How to lose $200M without really trying
posted at 5:01 pm on June 2, 2013 by Jazz Shaw
Halsey Minor has filed for chapter 7 bankruptcy protection. Of course, given the condition of the economy and high unemployment rates, that probably doesn’t sound terribly shocking. Lots of people have found themselves facing bankruptcy. But it’s a bit more unusual when you consider that this is a guy who just sold his company for $1.8B five years ago.
In 2008, Halsey Minor sold CNET Networks, the technology media property he founded, to CBS Corp. (CBS) for $1.8 billion. Minor’s personal haul was $200 million, according to CNNMoney. Now, just five years later, Minor, 47, has declared bankruptcy, listing debts of up to $100 million and claiming assets of at most half that much.
Minor has filed for Chapter 7 protection, which a bankruptcy lawyer who spoke to Bloomberg said “is clearing the slate”
The geeks in the audience won’t need to ask what CNET is, but Minor certainly seemed to be on top of the world at that point. So how does somebody go from pocketing 200 million to filing for bankruptcy in only five years? Bloomberg has a guess.
How do you sell the technology company you founded for $1.8 billion and five years later file for personal bankruptcy? For Halsey Minor, it may have been a fascination with houses, hotels, horses and art…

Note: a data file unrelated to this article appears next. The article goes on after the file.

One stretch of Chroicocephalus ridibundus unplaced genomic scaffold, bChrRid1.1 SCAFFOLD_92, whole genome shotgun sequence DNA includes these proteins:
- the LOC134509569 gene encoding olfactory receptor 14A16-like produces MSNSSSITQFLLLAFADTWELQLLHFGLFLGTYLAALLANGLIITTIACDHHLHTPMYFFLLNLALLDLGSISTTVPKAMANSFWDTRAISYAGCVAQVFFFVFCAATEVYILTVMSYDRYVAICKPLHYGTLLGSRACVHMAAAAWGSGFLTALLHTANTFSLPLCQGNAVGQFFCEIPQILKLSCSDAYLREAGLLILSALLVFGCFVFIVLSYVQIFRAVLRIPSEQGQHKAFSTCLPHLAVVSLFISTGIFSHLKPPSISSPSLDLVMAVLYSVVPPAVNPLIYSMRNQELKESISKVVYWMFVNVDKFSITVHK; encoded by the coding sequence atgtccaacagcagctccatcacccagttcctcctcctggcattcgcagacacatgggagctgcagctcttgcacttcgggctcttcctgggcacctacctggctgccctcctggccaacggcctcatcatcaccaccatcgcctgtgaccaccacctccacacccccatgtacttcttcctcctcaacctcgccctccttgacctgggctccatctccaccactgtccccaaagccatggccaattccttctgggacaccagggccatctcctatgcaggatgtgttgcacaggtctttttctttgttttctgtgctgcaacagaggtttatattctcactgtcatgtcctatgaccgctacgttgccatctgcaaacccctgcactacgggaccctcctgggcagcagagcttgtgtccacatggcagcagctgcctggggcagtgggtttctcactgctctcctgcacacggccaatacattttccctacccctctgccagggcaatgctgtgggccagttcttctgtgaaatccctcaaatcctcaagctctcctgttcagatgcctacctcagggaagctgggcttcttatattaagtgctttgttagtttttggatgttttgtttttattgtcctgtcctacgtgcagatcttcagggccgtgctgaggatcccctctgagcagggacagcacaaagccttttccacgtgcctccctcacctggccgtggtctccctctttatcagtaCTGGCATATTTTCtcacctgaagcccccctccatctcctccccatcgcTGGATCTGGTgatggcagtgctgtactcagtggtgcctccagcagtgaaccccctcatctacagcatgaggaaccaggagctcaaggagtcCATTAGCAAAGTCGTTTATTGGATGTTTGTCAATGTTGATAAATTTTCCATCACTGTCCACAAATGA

After years of technology investing, Minor embraced real estate. In February 2008, Minor bought the Carter’s Grove Plantation from Virginia’s Colonial Williamsburg Foundation for $15.3 million. The 400-plus acre estate, with a mile of frontage on the James River, was at one time a museum. Its 12-bedroom Georgian mansion was built for Carter Burwell, a scion of one of the richest families in colonial Virginia, in the 1750s. Architect magazine said Minor planned to raise racehorses on the property…
Minor also listed Claiborne Farm, Lanes End Stallions, KESMARC Kentucky and Braeburn Training Center among his creditors. Amounts owed to each creditor weren’t disclosed.
The list of purchases goes on for some time. And it seems that a lot of the people Minor owes money to are “unsecured creditors” which means that they’ll get stuck with the bill after his bankruptcy goes through. It may come as some comfort to them that he’s had to sell off quite a bit of his art collection. It sounds like Mr. Minor is doing alright for himself, though. When Bloomberg went to interview him at his home in the 90210 zip code, the driveway was clogged up with three SUVs and gardeners were working on the lawn.
It’s a hard knock life, but you’ve got to give the guy props for persevering.
Breaking on Hot Air